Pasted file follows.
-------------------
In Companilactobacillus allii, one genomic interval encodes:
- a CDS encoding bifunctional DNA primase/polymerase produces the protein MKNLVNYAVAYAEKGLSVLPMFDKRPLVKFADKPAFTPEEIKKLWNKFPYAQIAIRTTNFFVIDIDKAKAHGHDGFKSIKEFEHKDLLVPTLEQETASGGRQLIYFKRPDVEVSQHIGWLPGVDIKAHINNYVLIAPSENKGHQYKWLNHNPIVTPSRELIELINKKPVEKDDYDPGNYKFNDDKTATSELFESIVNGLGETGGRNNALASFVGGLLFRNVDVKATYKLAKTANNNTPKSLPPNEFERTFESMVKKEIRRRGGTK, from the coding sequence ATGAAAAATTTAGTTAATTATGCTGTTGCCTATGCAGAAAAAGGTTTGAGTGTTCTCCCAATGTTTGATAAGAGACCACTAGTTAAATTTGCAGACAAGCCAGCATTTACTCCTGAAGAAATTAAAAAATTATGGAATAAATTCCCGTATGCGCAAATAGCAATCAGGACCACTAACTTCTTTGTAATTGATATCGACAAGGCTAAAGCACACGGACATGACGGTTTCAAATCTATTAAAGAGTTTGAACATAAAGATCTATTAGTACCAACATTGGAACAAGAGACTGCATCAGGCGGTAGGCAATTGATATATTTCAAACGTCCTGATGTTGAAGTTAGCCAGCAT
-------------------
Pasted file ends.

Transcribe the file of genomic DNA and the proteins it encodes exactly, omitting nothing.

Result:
In Companilactobacillus allii, one genomic interval encodes:
- a CDS encoding bifunctional DNA primase/polymerase produces the protein MKNLVNYAVAYAEKGLSVLPMFDKRPLVKFADKPAFTPEEIKKLWNKFPYAQIAIRTTNFFVIDIDKAKAHGHDGFKSIKEFEHKDLLVPTLEQETASGGRQLIYFKRPDVEVSQHIGWLPGVDIKAHINNYVLIAPSENKGHQYKWLNHNPIVTPSRELIELINKKPVEKDDYDPGNYKFNDDKTATSELFESIVNGLGETGGRNNALASFVGGLLFRNVDVKATYKLAKTANNNTPKSLPPNEFERTFESMVKKEIRRRGGTK, from the coding sequence ATGAAAAATTTAGTTAATTATGCTGTTGCCTATGCAGAAAAAGGTTTGAGTGTTCTCCCAATGTTTGATAAGAGACCACTAGTTAAATTTGCAGACAAGCCAGCATTTACTCCTGAAGAAATTAAAAAATTATGGAATAAATTCCCGTATGCGCAAATAGCAATCAGGACCACTAACTTCTTTGTAATTGATATCGACAAGGCTAAAGCACACGGACATGACGGTTTCAAATCTATTAAAGAGTTTGAACATAAAGATCTATTAGTACCAACATTGGAACAAGAGACTGCATCAGGCGGTAGGCAATTGATATATTTCAAACGTCCTGATGTTGAAGTTAGCCAGCAT